For people living with psoriatic arthritis, not only is stress disturbing, it worsens their symptoms.
According to the National Psoriasis Foundation, more than eight million Americans have psoriasis and up to 30 percent of them may develop psoriatic arthritis (PsA). Simply living with psoriatic arthritis is stressful — it affects every part of your being. There is no denying that emotional stress can trigger flares; likewise, flares can cause increased stress.
Physical discomfort resulting from psychosocial stress is just one of the common reasons why individuals seek medical care. But for people with psoriatic arthritis, not only is stress uncomfortable, it worsens their symptoms.
When stress and PsA pain and inflammation intensify over time, they can create even further problems, including:
- Changes in appetite because of medication
- Difficulty concentrating from the side effects of medication, leading to poor performance
- Difficulty sleeping, leading to chronic fatigue
- Inability to exercise, leading to poor aerobic and physical fitness
- Increased irritability from lack of sleep or medication side-effects
- Withdrawal from favorite activities because of low energy
The fact is stress is simply the trigger. Your response to stress influences your pain as well as other aspects of your physical and emotional health. Your stress reaction is strongly influenced by your mental state and coping skills. However, there are ways to counter emotional stress, even with psoriatic arthritis, and move forward to health and healing.
1. See a Therapist
Little is known about how people with psoriatic arthritis cope with their multisymptom condition, but data confirms that psychological problems are underrecognized and undertreated. Florida-based psychologist John Berg, PhD, recommends seeking professional help if you are finding stress difficult to manage by yourself. “A qualified therapist can help you identify the behaviors and thought patterns that are making the anxiety worse and work with you to change them.”
Therapy is a significant time commitment (often an hour weekly for several months) but can make a real difference. You may also want to consult a psychiatrist about medication to help manage anxiety and depression.
2. Seek Social Support
There are new findings that social support is important for people with chronic illnesses like psoriatic arthritis. A review of studies published in January 2019 in the journal Current Psychology concluded that providing support may be related to positive consequences among arthritis patients.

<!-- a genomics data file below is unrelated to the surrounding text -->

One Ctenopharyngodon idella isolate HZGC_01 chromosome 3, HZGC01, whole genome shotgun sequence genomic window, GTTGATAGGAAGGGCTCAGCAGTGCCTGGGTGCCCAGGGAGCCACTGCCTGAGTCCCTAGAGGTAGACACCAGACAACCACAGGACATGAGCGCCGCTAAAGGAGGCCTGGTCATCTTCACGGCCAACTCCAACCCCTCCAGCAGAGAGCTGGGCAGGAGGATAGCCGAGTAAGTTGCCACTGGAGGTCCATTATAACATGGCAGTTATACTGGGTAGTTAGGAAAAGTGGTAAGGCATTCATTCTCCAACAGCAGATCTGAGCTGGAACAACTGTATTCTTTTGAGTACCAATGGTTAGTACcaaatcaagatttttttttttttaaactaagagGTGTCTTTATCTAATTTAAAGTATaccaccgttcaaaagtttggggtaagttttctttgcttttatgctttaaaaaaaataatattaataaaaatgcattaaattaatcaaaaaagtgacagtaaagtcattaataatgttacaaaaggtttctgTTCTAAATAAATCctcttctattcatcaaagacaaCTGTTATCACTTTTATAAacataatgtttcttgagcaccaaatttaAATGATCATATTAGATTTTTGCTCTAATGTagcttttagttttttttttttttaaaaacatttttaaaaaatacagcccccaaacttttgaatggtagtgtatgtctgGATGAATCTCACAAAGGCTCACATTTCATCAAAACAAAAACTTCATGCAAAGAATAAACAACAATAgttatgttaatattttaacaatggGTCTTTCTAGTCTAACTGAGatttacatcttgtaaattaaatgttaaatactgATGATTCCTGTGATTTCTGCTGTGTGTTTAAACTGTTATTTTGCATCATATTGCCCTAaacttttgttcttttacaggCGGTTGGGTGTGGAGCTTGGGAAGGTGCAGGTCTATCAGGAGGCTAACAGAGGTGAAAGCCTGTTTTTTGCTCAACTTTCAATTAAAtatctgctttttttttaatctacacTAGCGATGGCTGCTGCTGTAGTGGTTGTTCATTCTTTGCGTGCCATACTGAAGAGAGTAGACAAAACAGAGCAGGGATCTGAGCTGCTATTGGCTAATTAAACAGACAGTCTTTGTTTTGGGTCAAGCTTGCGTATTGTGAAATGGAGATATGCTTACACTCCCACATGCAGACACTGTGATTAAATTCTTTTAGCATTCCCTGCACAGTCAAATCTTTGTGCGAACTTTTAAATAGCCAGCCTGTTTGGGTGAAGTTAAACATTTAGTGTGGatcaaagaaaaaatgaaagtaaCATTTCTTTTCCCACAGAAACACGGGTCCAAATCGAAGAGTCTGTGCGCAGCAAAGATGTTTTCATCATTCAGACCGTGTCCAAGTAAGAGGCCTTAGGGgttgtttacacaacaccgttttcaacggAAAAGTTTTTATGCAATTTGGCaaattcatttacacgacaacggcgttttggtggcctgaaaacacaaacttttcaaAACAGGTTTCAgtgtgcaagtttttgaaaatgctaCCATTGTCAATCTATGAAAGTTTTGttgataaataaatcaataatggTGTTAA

Social support can be a strong group of family members and close friends or a support system — doctors, nurses, other healthcare professionals — that provides help in coping with a chronic illness. In some cases, this social strength has been associated with a greater adherence to medical regimens and health services.
You know how stress supercharges you, causing stomach distress and aches and pains or sending your heart rate soaring. In the same way, social support may have a complex effect on well-being — but it is calming, positive, and protective.
With increased social support, you learn to buffer life’s interruptions with effective coping skills instead of letting the moment’s stressor overwhelm you.
3. Exercise Daily
Exercise is a proven way to de-stress and is recommended by the National Psoriasis Foundation for patients with PsA. Exercise helps improve the flexibility of psoriatic arthritis joints and keeps them from becoming stiff and immovable.
It also helps improve the strength of the muscles that support your painful joints. When your joints have strong muscles supporting them, they are likely to have less inflammation, less pain, and less stiffness. And the stronger you are, the less likely you are to fall, which can be devastating for someone with painful PsA.
Additionally, according to the National Psoriasis Foundation, exercise boosts the production of endorphins, chemicals in the body that improve mood and energy. Regular exercise can improve sleep and lessen your anxiety.
The type of exercise you choose depends on the location of the psoriatic arthritis. For example, swimming in warm water is excellent for arthritis in the hips and knees, as it strengthens the muscles around the joints while placing little stress on the joints. Water exercises may help reduce pain all over your body and keep you flexible. Both yoga and tai chi are proven to ease stress and increase relaxation in the body.
4. Learn to Say No
It’s no news that failing to set personal limits or say no to too many demands will put you in overload and add to your already high stress level with a chronic condition. While the desire to volunteer and help others is commendable, being all things to all people can hinder your healing with PsA and make you feel resentful, tired, and depressed.
Try to reach any decision that will involve a physical and mental commitment before you are put on the spot. Then take a firm stand. If the commitment will keep you from getting the rest, diet, exercise, and relaxation you need to live well with PsA, then say no. Only make those commitments you can keep without unnecessary stress.